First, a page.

Later, when the children were asked to write down their feelings about what had happened, the older one told how sad it had been, and said "the only good thing is not having a child like that in our family." One wonders how children specifically encouraged to see disability as an all-encompassing burden both for the person who has it and for others will interact with the people with noticeable disabilities that they will most certainly meet in life.

Genetic counselors should be urged to help parents who do decide to abort after prenatal diagnosis to find "disability neutral" ways to talk about their decision with children - discussions which focus on the limitations or competing priorities of the family, rather than on assumptions about the potential of people with disabilities.

Reproductive technology can be divisive. It can reinforce prejudices.

There is another side of prenatal testing though. At a conference designed to start a dialogue between disability rights activists and the medical community, I listened as a parent recounted how, after her first child died from Tay-Sachs, she chose to have Tay-Sachs screening in her subsequent pregnancies. All she wanted was children who would live, she said; and eventually she had them. She told us, "I was given an option which I would not otherwise have had - the option to have a family." Another woman with a family history of cystic fibrosis had a predictive test when she was pregnant because, if her child were effected, she wanted to get on a particular doctor's roster right away. There are people who do want the tests, and people who have benefited from them.

However, it is one thing to acknowledge a couple's right to make a personal and private decision to use prenatal testing based their own unique circumstances, it is quite another thing for there to be a general expectation that every pregnant woman over 35 will go on defect alert.

What scares me is not the individual decisions people make -although I may disagree with some of these decisions - but the fact that society has latched onto the new reproductive technology as a lead weapon in a simplistic war against "birth defects." It is chilling to read decisions in wrongful birth and wrongful life suits where judges opine that avoiding the births of disabled children is a social good. It is equally chilling to hear public health analysts debate whether the abortion rate of "defective fetuses" will be high enough to make state-sponsored prenatal programs cost effective and efficacious. The legislature of at least one state (Alabama, in a law first passed in the late 1970s) has declared it to be state policy "to encourage the prevention of birth defects and mental retardation through education, genetic counseling and amniocentesis..."(Section 22-10A-l of the Alabama statutes).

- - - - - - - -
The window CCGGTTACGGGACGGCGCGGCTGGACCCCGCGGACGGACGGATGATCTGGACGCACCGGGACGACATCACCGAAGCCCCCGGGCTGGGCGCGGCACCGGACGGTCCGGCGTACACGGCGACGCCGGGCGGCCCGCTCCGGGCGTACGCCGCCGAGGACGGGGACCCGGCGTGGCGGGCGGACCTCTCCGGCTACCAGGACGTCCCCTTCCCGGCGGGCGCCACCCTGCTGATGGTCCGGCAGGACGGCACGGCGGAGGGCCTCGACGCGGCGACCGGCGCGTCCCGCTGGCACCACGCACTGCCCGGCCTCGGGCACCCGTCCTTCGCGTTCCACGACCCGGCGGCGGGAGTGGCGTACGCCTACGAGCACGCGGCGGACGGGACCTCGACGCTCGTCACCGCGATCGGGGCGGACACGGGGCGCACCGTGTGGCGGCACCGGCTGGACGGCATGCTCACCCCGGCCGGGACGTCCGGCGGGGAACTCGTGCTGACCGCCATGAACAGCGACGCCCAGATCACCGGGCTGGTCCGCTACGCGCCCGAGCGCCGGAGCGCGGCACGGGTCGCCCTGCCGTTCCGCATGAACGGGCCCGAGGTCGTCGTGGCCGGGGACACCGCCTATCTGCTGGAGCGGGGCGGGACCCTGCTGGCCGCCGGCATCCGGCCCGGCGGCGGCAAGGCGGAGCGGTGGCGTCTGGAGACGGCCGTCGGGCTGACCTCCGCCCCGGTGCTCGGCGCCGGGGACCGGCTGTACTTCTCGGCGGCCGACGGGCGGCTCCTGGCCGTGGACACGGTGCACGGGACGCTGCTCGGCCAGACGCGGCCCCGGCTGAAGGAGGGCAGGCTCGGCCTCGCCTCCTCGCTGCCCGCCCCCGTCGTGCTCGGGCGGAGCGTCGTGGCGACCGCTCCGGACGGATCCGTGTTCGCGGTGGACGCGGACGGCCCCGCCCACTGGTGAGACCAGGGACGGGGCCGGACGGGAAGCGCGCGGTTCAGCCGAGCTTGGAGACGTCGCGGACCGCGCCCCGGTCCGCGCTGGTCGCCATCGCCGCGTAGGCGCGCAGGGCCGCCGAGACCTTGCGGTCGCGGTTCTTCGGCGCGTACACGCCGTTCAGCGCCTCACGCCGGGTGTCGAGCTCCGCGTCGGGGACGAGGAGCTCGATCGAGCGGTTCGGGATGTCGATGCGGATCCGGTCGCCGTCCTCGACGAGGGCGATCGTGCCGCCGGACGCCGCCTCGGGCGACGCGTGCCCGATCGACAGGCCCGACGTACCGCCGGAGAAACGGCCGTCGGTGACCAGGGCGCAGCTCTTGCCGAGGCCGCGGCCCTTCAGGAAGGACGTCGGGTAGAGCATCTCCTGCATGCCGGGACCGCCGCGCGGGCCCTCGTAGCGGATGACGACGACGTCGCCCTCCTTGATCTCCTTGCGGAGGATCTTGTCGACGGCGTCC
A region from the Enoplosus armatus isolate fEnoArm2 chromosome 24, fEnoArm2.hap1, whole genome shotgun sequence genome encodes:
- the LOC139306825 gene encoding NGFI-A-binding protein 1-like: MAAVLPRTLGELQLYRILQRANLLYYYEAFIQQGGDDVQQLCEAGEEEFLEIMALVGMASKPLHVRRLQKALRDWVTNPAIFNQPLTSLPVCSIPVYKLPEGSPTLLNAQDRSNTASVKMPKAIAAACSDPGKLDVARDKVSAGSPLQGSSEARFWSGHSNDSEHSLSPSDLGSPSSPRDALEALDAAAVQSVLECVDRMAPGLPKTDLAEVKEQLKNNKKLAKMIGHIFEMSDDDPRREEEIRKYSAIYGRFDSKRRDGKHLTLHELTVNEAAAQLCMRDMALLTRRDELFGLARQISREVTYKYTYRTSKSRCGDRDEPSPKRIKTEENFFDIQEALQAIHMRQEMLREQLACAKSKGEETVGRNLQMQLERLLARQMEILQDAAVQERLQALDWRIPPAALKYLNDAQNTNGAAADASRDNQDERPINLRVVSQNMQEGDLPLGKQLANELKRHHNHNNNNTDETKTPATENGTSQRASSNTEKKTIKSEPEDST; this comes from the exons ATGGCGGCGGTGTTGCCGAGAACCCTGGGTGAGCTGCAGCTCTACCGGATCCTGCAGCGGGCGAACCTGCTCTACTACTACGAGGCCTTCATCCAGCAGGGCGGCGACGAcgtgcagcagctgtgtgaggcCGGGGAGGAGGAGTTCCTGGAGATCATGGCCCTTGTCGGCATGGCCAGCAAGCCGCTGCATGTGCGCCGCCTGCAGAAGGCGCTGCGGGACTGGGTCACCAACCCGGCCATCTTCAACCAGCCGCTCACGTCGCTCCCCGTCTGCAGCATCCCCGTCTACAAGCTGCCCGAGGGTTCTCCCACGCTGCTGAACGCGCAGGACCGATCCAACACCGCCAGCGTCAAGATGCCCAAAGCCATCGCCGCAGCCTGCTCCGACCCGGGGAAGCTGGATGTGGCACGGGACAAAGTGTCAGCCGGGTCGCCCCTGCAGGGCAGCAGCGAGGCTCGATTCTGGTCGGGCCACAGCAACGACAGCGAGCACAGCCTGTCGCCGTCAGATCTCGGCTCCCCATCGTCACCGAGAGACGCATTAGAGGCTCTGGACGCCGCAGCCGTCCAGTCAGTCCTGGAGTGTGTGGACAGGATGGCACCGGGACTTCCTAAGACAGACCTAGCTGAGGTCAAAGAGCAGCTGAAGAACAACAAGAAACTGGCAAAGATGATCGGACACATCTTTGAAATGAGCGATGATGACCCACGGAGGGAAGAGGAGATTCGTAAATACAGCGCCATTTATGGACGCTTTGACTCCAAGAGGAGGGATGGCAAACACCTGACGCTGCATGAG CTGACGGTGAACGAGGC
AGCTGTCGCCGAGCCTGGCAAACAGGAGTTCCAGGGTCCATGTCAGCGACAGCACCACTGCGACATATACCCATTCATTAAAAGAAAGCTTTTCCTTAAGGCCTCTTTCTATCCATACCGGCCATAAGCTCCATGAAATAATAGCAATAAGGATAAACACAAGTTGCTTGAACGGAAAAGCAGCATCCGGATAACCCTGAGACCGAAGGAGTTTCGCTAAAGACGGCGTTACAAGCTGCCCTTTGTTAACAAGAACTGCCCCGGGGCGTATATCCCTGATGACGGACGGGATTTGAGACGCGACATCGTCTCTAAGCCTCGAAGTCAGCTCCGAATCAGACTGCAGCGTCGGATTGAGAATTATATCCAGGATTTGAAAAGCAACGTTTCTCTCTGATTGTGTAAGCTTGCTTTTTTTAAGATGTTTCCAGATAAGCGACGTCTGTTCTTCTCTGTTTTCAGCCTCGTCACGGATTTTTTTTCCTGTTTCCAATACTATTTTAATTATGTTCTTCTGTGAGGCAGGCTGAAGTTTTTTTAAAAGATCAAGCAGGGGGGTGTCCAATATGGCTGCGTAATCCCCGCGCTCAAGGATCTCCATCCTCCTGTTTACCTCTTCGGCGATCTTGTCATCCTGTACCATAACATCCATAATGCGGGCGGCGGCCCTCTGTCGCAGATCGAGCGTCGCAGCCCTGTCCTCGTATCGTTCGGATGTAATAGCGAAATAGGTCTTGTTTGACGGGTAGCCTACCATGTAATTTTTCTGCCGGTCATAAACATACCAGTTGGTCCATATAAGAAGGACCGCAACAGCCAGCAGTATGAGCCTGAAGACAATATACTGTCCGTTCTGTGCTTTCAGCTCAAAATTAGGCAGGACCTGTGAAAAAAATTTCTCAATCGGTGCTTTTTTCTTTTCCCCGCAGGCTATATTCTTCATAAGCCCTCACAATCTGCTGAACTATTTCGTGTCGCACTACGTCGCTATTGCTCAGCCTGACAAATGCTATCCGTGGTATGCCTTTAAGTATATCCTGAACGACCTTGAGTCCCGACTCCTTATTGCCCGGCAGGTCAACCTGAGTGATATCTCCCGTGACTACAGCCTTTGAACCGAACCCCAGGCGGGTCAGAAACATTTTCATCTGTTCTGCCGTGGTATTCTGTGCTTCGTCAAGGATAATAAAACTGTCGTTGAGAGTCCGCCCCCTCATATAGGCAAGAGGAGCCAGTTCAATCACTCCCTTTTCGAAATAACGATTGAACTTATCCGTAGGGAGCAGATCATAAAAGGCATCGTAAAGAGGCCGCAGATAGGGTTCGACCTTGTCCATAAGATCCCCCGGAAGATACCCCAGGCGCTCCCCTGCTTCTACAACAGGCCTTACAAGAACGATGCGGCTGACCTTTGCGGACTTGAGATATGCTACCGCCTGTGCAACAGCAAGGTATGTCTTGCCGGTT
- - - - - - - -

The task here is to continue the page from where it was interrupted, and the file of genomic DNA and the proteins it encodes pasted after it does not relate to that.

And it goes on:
How easily ignored is the ethical imperative placed on genetic counselors to be nondirective! And how easily blurred is the critical distinction between preventing persons from having disabilities and preventing persons with disabilities! Most frightening in my view, though, are the articles in legal and medical journals suggesting that carrying a disabled fetus to term constitutes "fetal abuse" on the part of the woman.

Ruth Hubbard, professor emeritus of Biology at Harvard, has written, "my problems with amniocentesis stem mostly from my concern about how it creating eugenic thinking. We act as if we can look at a gene and say 'Ah-ha, this gene causes this ... disability' when in fact the interactions between the gene and environment are enormously complex. It moves our focus from the environmental causes of disabilities which are terrifying and increasingly daily to individual genetic ones." This misplaced focus will not only result in individuals acquiring disabilities unnecessarily: it will undermine the status of people with disabilities, regardless of the origins of their disabilities, and of women.

The new reproductive technology represents a boon for some and terror for others.

It is startlingly new but it invokes feelings that are age-old. I believe that the public discourse that we need has been stalled - even in the disability community - because when people discuss the implication of the new reproductive technology at all, they tend to do so within the framework of their views on abortion. Yet these issues transcend the abortion controversy, even as they cut across both sides of that debate. Somehow, we must begin to think more creatively and learn to meld together different world views. It is only then that we will have the hope of solving the conundrums created by the new reproductive technology in ways that will respect the individuality of us all.